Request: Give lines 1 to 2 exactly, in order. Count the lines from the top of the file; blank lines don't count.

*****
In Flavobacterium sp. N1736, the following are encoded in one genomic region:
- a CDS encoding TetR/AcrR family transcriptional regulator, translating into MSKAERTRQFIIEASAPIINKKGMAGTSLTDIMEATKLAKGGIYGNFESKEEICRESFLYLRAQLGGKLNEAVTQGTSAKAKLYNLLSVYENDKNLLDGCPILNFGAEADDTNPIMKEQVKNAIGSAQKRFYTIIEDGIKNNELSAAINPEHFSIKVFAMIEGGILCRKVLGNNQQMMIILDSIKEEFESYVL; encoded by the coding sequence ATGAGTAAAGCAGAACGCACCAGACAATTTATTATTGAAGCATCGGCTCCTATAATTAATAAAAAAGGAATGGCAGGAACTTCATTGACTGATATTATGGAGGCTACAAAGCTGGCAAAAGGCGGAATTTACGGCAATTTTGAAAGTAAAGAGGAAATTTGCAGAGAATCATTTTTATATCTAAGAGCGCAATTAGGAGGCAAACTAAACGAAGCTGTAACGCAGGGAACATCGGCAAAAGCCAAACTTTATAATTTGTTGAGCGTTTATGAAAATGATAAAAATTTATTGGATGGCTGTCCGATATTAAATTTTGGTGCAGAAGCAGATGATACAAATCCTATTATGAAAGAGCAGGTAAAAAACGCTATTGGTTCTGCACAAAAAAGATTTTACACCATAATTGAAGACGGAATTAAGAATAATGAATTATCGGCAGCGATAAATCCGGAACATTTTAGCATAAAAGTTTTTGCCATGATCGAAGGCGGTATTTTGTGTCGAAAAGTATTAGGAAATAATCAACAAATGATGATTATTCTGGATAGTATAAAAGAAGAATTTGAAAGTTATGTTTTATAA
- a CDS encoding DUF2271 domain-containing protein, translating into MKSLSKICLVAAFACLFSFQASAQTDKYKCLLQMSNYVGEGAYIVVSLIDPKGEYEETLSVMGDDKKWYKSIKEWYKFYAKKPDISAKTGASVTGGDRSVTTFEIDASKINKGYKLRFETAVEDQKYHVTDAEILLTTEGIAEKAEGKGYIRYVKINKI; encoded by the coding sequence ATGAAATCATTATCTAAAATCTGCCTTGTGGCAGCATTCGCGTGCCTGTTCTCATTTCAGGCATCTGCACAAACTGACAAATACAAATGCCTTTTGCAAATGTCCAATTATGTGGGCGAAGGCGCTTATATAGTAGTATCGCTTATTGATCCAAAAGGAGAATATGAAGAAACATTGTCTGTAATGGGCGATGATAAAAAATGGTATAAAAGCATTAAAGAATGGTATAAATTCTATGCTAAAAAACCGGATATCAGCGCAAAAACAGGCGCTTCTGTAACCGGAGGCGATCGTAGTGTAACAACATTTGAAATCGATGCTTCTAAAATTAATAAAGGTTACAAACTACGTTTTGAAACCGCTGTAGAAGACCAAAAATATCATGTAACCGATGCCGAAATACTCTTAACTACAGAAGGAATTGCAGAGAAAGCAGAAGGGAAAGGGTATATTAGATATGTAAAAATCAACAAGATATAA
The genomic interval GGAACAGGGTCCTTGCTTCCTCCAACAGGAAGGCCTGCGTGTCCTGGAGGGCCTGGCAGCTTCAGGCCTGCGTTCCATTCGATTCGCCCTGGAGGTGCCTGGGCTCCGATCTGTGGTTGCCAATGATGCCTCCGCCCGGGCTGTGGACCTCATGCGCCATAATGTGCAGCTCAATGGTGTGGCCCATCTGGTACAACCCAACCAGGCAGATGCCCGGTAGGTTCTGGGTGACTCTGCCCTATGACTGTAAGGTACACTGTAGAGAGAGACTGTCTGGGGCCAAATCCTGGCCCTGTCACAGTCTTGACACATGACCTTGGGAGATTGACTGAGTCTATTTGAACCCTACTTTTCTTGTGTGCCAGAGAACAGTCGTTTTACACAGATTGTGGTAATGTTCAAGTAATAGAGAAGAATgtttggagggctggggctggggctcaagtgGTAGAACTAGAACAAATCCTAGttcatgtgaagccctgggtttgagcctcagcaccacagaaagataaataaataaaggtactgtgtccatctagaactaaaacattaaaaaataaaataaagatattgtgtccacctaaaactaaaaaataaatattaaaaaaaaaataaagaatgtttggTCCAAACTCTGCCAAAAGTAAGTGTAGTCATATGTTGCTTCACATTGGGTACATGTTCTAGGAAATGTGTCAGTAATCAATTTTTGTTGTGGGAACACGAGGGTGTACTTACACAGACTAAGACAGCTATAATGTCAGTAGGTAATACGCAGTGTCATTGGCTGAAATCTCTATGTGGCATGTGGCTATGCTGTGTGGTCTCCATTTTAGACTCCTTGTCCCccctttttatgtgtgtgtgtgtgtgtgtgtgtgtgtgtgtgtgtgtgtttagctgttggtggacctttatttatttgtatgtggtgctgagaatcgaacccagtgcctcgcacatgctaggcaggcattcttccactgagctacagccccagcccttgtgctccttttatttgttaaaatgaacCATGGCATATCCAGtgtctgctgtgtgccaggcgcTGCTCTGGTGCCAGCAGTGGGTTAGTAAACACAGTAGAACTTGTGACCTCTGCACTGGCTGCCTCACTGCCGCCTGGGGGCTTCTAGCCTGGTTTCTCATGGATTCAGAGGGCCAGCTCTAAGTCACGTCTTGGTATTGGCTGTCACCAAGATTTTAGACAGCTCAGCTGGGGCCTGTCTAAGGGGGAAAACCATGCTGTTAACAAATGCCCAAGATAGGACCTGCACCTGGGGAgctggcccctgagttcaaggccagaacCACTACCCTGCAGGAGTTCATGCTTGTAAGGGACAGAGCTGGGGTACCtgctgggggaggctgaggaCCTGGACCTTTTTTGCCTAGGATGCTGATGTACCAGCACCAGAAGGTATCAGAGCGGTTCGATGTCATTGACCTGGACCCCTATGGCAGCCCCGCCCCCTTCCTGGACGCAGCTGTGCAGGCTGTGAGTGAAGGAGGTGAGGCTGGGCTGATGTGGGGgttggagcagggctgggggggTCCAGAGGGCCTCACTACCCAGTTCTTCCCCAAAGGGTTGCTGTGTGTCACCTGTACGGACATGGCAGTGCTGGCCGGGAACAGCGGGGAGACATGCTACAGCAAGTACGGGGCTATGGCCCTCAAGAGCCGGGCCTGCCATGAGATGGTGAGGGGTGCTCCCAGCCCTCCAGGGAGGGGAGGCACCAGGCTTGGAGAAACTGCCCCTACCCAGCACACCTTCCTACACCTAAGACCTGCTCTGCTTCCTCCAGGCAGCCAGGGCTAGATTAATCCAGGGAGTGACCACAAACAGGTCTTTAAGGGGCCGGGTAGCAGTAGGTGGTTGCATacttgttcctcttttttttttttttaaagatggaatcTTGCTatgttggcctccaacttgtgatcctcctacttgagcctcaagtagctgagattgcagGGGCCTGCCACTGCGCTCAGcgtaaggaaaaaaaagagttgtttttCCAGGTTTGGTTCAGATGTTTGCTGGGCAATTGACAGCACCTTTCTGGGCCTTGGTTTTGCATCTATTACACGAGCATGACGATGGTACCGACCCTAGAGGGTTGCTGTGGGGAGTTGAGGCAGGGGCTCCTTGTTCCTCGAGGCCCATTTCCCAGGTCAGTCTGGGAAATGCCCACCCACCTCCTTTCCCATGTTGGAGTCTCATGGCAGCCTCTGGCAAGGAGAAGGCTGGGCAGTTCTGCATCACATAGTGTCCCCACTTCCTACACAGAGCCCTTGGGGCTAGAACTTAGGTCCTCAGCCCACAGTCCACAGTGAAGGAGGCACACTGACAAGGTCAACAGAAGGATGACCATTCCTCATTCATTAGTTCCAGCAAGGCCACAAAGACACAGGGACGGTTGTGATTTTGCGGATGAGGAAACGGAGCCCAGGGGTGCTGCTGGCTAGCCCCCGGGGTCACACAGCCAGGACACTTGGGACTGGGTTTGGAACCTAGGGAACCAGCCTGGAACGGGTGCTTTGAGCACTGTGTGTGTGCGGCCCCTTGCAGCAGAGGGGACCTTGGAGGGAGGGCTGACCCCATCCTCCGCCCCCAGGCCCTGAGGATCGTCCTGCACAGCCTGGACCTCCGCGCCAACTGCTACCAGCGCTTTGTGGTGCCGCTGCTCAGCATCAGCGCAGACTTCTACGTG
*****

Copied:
In Flavobacterium sp. N1736, the following are encoded in one genomic region:
- a CDS encoding TetR/AcrR family transcriptional regulator, translating into MSKAERTRQFIIEASAPIINKKGMAGTSLTDIMEATKLAKGGIYGNFESKEEICRESFLYLRAQLGGKLNEAVTQGTSAKAKLYNLLSVYENDKNLLDGCPILNFGAEADDTNPIMKEQVKNAIGSAQKRFYTIIEDGIKNNELSAAINPEHFSIKVFAMIEGGILCRKVLGNNQQMMIILDSIKEEFESYVL; encoded by the coding sequence ATGAGTAAAGCAGAACGCACCAGACAATTTATTATTGAAGCATCGGCTCCTATAATTAATAAAAAAGGAATGGCAGGAACTTCATTGACTGATATTATGGAGGCTACAAAGCTGGCAAAAGGCGGAATTTACGGCAATTTTGAAAGTAAAGAGGAAATTTGCAGAGAATCATTTTTATATCTAAGAGCGCAATTAGGAGGCAAACTAAACGAAGCTGTAACGCAGGGAACATCGGCAAAAGCCAAACTTTATAATTTGTTGAGCGTTTATGAAAATGATAAAAATTTATTGGATGGCTGTCCGATATTAAATTTTGGTGCAGAAGCAGATGATACAAATCCTATTATGAAAGAGCAGGTAAAAAACGCTATTGGTTCTGCACAAAAAAGATTTTACACCATAATTGAAGACGGAATTAAGAATAATGAATTATCGGCAGCGATAAATCCGGAACATTTTAGCATAAAAGTTTTTGCCATGATCGAAGGCGGTATTTTGTGTCGAAAAGTATTAGGAAATAATCAACAAATGATGATTATTCTGGATAGTATAAAAGAAGAATTTGAAAGTTATGTTTTATAA